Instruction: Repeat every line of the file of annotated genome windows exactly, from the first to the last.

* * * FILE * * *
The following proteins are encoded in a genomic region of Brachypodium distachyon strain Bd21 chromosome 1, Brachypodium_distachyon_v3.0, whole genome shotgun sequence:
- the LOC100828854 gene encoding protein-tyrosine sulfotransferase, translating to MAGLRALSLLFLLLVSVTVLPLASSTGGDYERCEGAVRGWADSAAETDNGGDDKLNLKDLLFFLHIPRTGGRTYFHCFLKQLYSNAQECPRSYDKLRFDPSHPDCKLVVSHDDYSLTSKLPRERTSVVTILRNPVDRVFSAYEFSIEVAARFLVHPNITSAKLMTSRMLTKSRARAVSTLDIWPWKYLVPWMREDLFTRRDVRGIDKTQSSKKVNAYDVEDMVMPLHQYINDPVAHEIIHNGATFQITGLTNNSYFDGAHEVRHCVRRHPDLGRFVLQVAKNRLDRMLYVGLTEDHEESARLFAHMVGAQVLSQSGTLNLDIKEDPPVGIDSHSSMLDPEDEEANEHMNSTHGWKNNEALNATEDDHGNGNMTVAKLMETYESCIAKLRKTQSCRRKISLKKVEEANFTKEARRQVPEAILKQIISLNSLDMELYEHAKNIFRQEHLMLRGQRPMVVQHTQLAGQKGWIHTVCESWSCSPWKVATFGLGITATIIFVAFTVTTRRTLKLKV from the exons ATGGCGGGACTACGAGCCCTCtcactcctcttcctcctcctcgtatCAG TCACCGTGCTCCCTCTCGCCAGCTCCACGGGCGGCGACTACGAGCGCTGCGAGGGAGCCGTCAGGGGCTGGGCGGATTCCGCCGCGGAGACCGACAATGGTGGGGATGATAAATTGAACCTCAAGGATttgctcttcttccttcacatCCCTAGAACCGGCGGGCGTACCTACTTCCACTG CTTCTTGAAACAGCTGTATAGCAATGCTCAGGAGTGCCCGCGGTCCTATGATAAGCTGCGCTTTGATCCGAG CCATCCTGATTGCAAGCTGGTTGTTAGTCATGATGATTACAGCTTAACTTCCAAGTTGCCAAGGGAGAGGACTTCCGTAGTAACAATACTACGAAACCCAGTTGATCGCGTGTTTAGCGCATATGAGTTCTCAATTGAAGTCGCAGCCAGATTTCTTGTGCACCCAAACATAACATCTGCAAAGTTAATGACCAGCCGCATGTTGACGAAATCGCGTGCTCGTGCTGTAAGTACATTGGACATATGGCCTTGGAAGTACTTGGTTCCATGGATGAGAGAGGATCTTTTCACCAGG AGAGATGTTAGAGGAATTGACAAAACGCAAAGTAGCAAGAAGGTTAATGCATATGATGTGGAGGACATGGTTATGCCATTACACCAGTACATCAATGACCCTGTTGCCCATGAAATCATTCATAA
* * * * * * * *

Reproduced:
The following proteins are encoded in a genomic region of Brachypodium distachyon strain Bd21 chromosome 1, Brachypodium_distachyon_v3.0, whole genome shotgun sequence:
- the LOC100828854 gene encoding protein-tyrosine sulfotransferase, translating to MAGLRALSLLFLLLVSVTVLPLASSTGGDYERCEGAVRGWADSAAETDNGGDDKLNLKDLLFFLHIPRTGGRTYFHCFLKQLYSNAQECPRSYDKLRFDPSHPDCKLVVSHDDYSLTSKLPRERTSVVTILRNPVDRVFSAYEFSIEVAARFLVHPNITSAKLMTSRMLTKSRARAVSTLDIWPWKYLVPWMREDLFTRRDVRGIDKTQSSKKVNAYDVEDMVMPLHQYINDPVAHEIIHNGATFQITGLTNNSYFDGAHEVRHCVRRHPDLGRFVLQVAKNRLDRMLYVGLTEDHEESARLFAHMVGAQVLSQSGTLNLDIKEDPPVGIDSHSSMLDPEDEEANEHMNSTHGWKNNEALNATEDDHGNGNMTVAKLMETYESCIAKLRKTQSCRRKISLKKVEEANFTKEARRQVPEAILKQIISLNSLDMELYEHAKNIFRQEHLMLRGQRPMVVQHTQLAGQKGWIHTVCESWSCSPWKVATFGLGITATIIFVAFTVTTRRTLKLKV from the exons ATGGCGGGACTACGAGCCCTCtcactcctcttcctcctcctcgtatCAG TCACCGTGCTCCCTCTCGCCAGCTCCACGGGCGGCGACTACGAGCGCTGCGAGGGAGCCGTCAGGGGCTGGGCGGATTCCGCCGCGGAGACCGACAATGGTGGGGATGATAAATTGAACCTCAAGGATttgctcttcttccttcacatCCCTAGAACCGGCGGGCGTACCTACTTCCACTG CTTCTTGAAACAGCTGTATAGCAATGCTCAGGAGTGCCCGCGGTCCTATGATAAGCTGCGCTTTGATCCGAG CCATCCTGATTGCAAGCTGGTTGTTAGTCATGATGATTACAGCTTAACTTCCAAGTTGCCAAGGGAGAGGACTTCCGTAGTAACAATACTACGAAACCCAGTTGATCGCGTGTTTAGCGCATATGAGTTCTCAATTGAAGTCGCAGCCAGATTTCTTGTGCACCCAAACATAACATCTGCAAAGTTAATGACCAGCCGCATGTTGACGAAATCGCGTGCTCGTGCTGTAAGTACATTGGACATATGGCCTTGGAAGTACTTGGTTCCATGGATGAGAGAGGATCTTTTCACCAGG AGAGATGTTAGAGGAATTGACAAAACGCAAAGTAGCAAGAAGGTTAATGCATATGATGTGGAGGACATGGTTATGCCATTACACCAGTACATCAATGACCCTGTTGCCCATGAAATCATTCATAA